- “It’s not just people with asthma who benefit from less constricted airways. The feeling of chest tightness, excessive breathlessness, cough, and the inability to take a satisfying breath is experienced by many athletes, including those without a prior history of asthma, but can be eliminated by simply improving the way you breathe.”
- “It’s not just breathless exertion that leads to panting. Panting also leads to breathless exertion.”
Chapter 2: How Fit Are You Really?
The Body Oxygen Level Test (BOLT)
- “When breathing receptors are less sensitive to carbon dioxide levels, you will experience a reduction in breathlessness as your body is able to work harder with far less effort; breathing will be lighter during both rest and physical exercise.”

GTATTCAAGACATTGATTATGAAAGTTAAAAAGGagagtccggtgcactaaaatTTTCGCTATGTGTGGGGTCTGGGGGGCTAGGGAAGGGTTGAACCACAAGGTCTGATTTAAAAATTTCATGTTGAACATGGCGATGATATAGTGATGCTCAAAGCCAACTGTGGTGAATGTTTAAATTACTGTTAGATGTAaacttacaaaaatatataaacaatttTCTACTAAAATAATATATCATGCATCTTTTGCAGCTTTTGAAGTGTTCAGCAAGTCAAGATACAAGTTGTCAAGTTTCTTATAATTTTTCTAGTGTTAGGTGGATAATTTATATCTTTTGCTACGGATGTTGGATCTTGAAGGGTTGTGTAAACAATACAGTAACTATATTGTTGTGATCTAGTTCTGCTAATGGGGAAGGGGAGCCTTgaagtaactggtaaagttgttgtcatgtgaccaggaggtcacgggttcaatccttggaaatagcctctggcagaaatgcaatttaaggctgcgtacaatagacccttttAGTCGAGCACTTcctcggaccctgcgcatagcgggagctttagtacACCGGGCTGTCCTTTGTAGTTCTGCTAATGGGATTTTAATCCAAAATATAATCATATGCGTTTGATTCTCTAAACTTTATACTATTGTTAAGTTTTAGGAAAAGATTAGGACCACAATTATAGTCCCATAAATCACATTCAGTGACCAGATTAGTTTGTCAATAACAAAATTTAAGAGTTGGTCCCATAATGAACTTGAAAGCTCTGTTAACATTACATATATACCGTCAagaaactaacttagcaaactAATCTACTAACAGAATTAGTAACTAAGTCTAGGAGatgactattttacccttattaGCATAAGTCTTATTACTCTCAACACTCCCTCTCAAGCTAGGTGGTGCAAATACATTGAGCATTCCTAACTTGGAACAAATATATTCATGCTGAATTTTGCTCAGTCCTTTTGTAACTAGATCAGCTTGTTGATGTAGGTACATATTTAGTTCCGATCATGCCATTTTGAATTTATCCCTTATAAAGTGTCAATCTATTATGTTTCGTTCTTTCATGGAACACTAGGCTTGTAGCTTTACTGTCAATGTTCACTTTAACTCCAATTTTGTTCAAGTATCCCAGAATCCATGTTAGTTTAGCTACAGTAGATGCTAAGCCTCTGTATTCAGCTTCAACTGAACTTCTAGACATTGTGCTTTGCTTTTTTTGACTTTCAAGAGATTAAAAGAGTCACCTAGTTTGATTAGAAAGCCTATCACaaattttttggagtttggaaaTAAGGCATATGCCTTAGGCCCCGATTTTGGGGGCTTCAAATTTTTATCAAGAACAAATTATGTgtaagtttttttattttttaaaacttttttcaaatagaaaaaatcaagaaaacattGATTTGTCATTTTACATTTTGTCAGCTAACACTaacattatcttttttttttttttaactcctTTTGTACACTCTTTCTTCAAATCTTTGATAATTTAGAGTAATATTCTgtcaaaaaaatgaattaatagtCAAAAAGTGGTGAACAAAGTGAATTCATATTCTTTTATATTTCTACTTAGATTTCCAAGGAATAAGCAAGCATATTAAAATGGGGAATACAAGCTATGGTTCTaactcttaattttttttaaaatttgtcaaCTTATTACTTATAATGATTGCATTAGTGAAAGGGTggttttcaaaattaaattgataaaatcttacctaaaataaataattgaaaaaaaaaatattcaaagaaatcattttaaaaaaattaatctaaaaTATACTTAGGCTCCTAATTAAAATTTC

- “Efficient breathing means that fewer free radicals are produced, reducing the risk of inflammation, tissue damage, and injury.”
- Breathing less increases our tolerance for CO2, which increases our Max V02, which is the primary indicator of athletic performance and oxygen utilization
- “When the breath is held [on the exhale], oxygen saturation in the blood decreases, leading to increased production of red blood cells to offset the drop, which leads to an increase in aerobic capacity and V02 Max.”
- “Remember that changing your breathing volume toward normal improves blood flow and oxygenation of all tissues and organs. With better-functioning organs and systems, waste products are expelled more readily.”
- Typical detox symptoms:
- Increased demand for water
- Loss of appetite
- Bad taste in the mouth
- Increased moodiness
- Short-term headache
- Increased secretions of mucus from the lungs by people with asthma
- Head cold with runny nose, especially during physical exercise
The BOLT Test:
- Take a normal breath in through your nose and allow a normal breath out through your nose.